A fleet of vintage double-decker buses hit the roads of North Tyneside this week to launch ambitious plans to transform mental health support for young people in the borough over the next five years – including new specialist teams for schools that will benefit thousands of pupils.
The COVID-19 pandemic has seen an increase in demand and need for support for young people. However, there is currently a shortage in provision across the UK – with only one in three children and young people with a diagnosable mental health condition receiving NHS care or treatment.
North Tyneside Council, Northumbria Healthcare NHS Foundation Trust, North Tyneside Clinical Commissioning Group (CCG), and children’s charity Barnardo’s have teamed up to create a step change in mental health support for young people.
The new Children and Young People’s Mental Health and Emotional Wellbeing Strategy sets out plans to ensure the right people are getting the right support at the right time – whether that is self-help advice to build resilience, easy access to early interventions, or further support from specialist services.
It builds on a long-term partnership between the Council, the CCG, and Barnardo’s that has already seen investment in innovative preventative and early help initiatives to improve emotional wellbeing.
Cllr Peter Earley, Cabinet Member for Children, Young People and Learning at North Tyneside Council, said: “Over the past few years there has been a growing understanding that looking after the mental health and emotional and wellbeing of children and young people is just as important as their physical health.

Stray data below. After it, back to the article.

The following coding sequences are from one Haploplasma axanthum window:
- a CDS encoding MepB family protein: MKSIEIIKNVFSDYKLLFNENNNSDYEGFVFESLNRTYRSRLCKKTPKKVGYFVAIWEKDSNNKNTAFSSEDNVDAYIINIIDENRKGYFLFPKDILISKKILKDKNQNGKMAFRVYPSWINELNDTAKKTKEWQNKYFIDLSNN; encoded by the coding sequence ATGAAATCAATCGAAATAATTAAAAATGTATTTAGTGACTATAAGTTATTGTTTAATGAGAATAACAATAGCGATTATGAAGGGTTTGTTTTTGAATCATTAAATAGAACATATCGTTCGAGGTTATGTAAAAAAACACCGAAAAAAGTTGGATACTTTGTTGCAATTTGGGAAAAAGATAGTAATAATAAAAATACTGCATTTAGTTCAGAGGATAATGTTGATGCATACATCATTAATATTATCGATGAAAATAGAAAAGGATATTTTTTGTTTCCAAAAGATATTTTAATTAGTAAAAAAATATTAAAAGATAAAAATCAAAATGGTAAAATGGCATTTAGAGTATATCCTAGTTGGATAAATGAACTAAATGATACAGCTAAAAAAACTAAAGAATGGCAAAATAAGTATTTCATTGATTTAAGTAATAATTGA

“Good mental health is fundamental to good physical health, self-esteem, self-image, self-reliance and enabling children and young people to achieve their potential.
“We want anyone who may be struggling to be able to ask for and get appropriate help and support when they need it. This help might be a reassuring conversation with a parent or teacher, through to online support or more specialist mental health input.
“This strategy has been developed together with our young people, who I know from conversations with them are very passionate about mental health.
“We know that there are many examples of great innovative work, services and projects happening across North Tyneside that support children and young people’s mental health and the new mental health support team for our schools is going to be a great addition to that.
“I’m confident that by all working together we will see more collaboration which will provide the best possible support for our children and young people.”
Suzie McKenzie, Young Mayor, North Tyneside Council, and a pupil at St Thomas More RC Academy, said: “Before the pandemic, a lot of young people I know struggled with mental health. Whether it was anxiety confused for being an ‘introvert’ or depression mixed up for ‘laziness’ or a ‘lack of motivation’.
“Mental health issues in young people have been an issue for a long time – it’s just been highlighted by the pandemic.
“Thankfully, even before COVID-19, there was a progression in supporting young people’s mental health. It was more accepted, young people felt more able to ask for help and overall, it became less of a ‘taboo’ topic to discuss.
“However, despite this progression, I felt more needed to be done and this is why I decided to make this my pledge: to create better support in schools for young people’s mental health and to ignite a change within these schools to overall improve the support for young people.”